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Abstract

in this chapter we will examine the development and impact of trust in the context of close relationships we will begin with a definition of trust and a discussion of its roots in individuals' interpersonal histories we will go on to explore the development of trust in intimate relationships, emphasizing how its foundations are colored by the seminal experiences that mark different stages of interdependence we will then consider the various states of trust that can evolve and their consequences for people's emotions and perceptions in established relationships (PsycINFO Database Record (c) 2012 APA, all rights reserved)
Citation:
Holmes, J.G., & Rempel, J.K. (1989). Trust in close relationships. In C. Hendrick (Ed.), Close relationships:
Review of personality and social psychology (Vol. 10, pp. 187-220). Newbury Park, CA: Sage Publications.
... Though human-automation trust has been linked with operators' strategies for using automation (Chancey et al. 2017;Karpinsky et al. 2018), the psychological mechanism that underlies human-automation trust is unknown. Established upon previous frameworks of interpersonal trust (Rempel et al. 1985;Barber 1983) and Muir's work (Muir 1987(Muir , 1994Muir and Moray 1996), human-automation trust has been theorized to arise from three separate informational sources, including performance (i.e., what the automation is doing), process (i.e., how the automation works), and purpose (i.e., the designer's intent for developing the automation; Lee and Moray 1992). Empirical evidence suggests that the three dimensions capture different trajectories of human-automation trust (Chancey et al. 2017;Karpinsky et al. 2018;Long et al. 2020;Sato et al. 2020). ...
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The present study examined how task priority influences operators’ scanning patterns and trust ratings toward imperfect automation. Previous research demonstrated that participants display lower trust and fixate less frequently toward a visual display for the secondary task assisted with imperfect automation when the primary task demanded more attention. One account for this phenomenon is that the increased primary task demand induced the participants to prioritize the primary task than the secondary task. The present study asked participants to perform a tracking task, system monitoring task, and resource management task simultaneously using the Multi-Attribute Task Battery (MATB) II. Automation assisted the system monitoring task with 70% reliability. Task load was manipulated via difficulty of the tracking task. Participants were explicitly instructed to either prioritize the tracking task over all other tasks (tracking priority condition) or reduce tracking performance (equal priority condition). The results demonstrate the effects of task load on attention distribution, task performance and trust ratings. Furthermore, participants under the equal priority condition reported lower performance-based trust when the tracking task required more frequent manual input (tracking condition), while no effect of task load was observed under the tracking priority condition. Task priority can modulate automation trust by eliminating the adverse effect of task load in a dynamic multitasking environment.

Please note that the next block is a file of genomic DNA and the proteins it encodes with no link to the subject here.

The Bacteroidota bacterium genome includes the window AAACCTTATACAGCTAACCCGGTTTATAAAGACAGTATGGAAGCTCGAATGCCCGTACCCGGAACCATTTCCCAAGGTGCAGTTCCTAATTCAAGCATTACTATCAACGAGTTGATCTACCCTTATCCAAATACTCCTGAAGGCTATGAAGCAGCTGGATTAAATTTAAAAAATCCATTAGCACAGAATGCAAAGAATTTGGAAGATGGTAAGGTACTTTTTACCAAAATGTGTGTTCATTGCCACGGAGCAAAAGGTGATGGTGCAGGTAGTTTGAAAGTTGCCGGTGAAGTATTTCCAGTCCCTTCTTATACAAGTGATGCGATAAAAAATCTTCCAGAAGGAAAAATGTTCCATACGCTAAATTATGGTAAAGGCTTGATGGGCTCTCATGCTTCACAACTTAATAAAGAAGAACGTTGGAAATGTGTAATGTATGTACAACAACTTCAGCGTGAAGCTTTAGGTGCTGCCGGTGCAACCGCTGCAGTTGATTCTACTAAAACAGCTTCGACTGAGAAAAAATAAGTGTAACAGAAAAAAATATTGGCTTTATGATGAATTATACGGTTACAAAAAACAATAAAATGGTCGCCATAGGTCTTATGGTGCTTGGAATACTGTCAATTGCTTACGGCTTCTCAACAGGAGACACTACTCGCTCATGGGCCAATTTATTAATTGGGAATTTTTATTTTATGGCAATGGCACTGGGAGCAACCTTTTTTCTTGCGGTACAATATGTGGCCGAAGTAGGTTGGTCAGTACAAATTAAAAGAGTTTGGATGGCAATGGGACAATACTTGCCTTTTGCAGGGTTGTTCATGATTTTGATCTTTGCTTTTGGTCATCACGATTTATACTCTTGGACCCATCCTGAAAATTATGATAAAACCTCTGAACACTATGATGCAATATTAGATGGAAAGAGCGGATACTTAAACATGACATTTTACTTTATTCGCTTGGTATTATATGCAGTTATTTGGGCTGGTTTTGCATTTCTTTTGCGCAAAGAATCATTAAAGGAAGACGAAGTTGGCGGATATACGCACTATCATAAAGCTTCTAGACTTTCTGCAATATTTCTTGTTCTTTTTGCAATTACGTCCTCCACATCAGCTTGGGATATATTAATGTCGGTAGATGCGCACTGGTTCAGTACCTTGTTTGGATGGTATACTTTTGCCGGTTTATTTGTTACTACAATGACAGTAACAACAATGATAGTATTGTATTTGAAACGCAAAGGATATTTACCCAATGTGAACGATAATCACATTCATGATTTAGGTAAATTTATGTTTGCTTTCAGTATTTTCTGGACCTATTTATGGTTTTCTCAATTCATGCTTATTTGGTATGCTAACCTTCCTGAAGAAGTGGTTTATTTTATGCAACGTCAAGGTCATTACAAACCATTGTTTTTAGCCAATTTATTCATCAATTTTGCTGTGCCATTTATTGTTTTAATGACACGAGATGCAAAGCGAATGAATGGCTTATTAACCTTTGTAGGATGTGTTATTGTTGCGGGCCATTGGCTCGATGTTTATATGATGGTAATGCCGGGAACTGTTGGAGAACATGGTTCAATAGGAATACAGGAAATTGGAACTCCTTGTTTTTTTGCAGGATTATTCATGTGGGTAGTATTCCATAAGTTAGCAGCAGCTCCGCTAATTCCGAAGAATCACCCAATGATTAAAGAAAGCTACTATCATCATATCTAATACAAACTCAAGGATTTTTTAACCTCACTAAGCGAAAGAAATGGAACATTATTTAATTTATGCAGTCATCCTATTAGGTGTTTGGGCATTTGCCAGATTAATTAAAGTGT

... As reported in Section 3.2, people perceive human-like decision aids as more predictable, accurate and useful. The predictability of others' future actions has long been recognized as a crucial component of interpersonal trust (Rempel, Holmes, and Zanna 1985), and was also shown to be critical for human trust in automation (Hoff and Bashir 2015;Madhavan and Wiegmann 2007). People's receptiveness to advice was also shown to be correlated with the inferred quality and accuracy of an advisor's advice (Bonaccio and Dalal 2006). ...